Cystic fibrosis (CF) is an inherited disease that affects the tissues that produce mucus secretions. Treatments for CF include antibiotics for lung infection; decongestants and bronchodilators; chest or back clapping, high-frequency chest wall compression, and airway oscillation; and pancreatic enzymes to help with digestion, a diet rich in proteins and calories, and vitamins and other dietary supplements. Approximately 30,000 people in the United States have CF, and until recently their life expectancy was 32 years. Results from the 2004 Cystic Fibrosis Foundation Patient Registry Annual Data Report, however, show that the median age of survival for people with CF has increased to 35.1 years.

The reasons for this increase in survival vary: the introduction of an aerosol antibiotic developed by the Cystic Fibrosis Foundation, macrolide therapy, and new quality-improvement initiatives being instituted at CF care centers. In addition, there is exciting research being supported by the foundation, which reports treatment options in various stages of development along the therapeutics pipeline. These therapeutics currently in development are supported, in part, by Cystic Fibrosis Foundation Therapeutics Inc, the drug discovery and development affiliate of the Cystic Fibrosis Foundation.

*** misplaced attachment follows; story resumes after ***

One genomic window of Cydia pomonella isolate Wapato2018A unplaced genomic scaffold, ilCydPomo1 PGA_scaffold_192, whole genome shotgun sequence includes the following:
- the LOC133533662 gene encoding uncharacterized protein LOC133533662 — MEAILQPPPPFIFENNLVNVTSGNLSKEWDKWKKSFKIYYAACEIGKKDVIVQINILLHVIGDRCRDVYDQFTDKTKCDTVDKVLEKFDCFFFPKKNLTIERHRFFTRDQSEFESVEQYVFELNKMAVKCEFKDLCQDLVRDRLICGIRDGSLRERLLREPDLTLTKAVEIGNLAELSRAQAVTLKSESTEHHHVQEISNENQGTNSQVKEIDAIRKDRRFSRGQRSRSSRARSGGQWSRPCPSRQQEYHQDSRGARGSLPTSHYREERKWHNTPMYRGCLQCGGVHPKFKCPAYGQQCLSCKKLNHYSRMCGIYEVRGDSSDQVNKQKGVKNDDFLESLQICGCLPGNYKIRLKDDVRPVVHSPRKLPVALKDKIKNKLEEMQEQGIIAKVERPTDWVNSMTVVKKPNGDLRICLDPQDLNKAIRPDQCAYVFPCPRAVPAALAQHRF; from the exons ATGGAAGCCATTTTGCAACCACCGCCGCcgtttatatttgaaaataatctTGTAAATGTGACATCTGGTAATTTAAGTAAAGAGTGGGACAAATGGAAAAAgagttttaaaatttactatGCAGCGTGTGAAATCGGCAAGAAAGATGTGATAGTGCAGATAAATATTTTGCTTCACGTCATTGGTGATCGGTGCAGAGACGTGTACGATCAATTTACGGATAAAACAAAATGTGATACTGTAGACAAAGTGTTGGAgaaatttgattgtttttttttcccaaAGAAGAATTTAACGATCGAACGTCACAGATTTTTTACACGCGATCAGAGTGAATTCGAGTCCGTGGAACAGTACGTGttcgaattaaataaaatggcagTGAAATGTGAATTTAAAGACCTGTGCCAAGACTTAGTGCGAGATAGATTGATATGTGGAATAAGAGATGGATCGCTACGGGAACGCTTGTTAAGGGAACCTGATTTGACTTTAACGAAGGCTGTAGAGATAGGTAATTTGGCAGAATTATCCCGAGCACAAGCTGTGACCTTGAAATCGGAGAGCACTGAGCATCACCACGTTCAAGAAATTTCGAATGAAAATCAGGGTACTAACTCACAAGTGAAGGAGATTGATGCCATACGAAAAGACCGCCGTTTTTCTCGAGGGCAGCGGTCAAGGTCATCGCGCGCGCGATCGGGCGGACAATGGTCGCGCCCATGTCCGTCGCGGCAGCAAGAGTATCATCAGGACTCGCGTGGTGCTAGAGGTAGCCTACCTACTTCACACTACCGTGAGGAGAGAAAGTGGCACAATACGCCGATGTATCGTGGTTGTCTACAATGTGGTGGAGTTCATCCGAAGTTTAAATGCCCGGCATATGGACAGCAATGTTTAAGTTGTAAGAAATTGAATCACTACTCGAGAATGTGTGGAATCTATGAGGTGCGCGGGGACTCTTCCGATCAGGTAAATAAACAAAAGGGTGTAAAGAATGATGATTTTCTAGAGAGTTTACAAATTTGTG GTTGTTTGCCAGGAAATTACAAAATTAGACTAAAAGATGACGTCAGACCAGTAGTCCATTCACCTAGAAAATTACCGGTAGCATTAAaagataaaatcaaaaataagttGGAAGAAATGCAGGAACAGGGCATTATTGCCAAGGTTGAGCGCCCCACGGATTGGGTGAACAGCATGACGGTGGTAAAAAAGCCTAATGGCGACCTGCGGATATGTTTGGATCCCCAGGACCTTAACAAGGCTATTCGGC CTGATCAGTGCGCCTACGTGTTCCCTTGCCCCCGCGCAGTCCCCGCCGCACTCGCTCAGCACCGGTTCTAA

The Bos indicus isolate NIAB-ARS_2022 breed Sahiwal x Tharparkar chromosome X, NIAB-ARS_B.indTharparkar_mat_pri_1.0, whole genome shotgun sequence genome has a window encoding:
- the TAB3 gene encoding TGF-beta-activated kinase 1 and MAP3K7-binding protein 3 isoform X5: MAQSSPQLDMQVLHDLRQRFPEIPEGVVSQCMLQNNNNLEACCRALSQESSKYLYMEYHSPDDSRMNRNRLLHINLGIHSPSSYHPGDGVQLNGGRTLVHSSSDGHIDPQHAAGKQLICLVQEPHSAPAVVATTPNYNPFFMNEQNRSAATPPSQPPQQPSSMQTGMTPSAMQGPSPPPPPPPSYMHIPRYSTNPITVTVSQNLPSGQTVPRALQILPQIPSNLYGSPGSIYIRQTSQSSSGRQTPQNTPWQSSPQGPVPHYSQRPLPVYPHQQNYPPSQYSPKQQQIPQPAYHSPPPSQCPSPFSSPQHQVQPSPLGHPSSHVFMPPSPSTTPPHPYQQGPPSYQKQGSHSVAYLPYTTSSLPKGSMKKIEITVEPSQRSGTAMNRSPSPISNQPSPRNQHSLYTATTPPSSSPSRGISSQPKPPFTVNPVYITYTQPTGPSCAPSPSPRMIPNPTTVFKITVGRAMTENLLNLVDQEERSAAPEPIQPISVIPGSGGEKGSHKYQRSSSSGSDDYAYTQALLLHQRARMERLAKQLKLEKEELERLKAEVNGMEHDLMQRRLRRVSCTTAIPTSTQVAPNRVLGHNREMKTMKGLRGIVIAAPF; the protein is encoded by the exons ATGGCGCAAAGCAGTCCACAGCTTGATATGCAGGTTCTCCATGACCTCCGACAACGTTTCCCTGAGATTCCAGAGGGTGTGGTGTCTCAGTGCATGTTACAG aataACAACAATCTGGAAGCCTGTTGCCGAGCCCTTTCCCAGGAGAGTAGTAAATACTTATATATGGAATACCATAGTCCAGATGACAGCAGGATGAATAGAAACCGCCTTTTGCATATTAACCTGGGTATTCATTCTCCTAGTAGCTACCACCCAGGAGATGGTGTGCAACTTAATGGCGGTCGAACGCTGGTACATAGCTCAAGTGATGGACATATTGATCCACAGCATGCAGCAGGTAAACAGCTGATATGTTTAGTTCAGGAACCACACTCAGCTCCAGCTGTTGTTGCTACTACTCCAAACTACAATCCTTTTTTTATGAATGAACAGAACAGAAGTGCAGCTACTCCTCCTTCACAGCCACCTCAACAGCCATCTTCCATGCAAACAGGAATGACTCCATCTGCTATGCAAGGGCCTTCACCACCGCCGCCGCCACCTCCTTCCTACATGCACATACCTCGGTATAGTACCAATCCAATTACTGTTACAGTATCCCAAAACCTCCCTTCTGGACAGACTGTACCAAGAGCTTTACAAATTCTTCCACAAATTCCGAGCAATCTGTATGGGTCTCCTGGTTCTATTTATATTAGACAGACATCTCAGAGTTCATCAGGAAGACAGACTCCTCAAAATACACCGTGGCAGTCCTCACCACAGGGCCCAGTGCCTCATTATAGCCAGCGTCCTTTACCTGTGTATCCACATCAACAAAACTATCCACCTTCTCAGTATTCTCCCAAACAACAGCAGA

Such research comes at a price, and every May since 1989, the Cystic Fibrosis Foundation has hosted the GREAT STRIDES walk-a-thon, a gathering of tens of thousands of volunteers and walkers (Team CF) at hundreds of sites nationwide who walk to raise money for CF research and specialized care. At press time, with money still to be counted, GREAT STRIDES 2005 is nearly 9% ahead of 2004. Also contributing to the success of GREAT STRIDES are corporate sponsors in the transportation, pharmaceutical and device manufacturing, and banking industries.

This year, the Cystic Fibrosis Foundation celebrates its 50th year of supporting the development of treatments to control and cure CF and improve the quality of life of people with CF.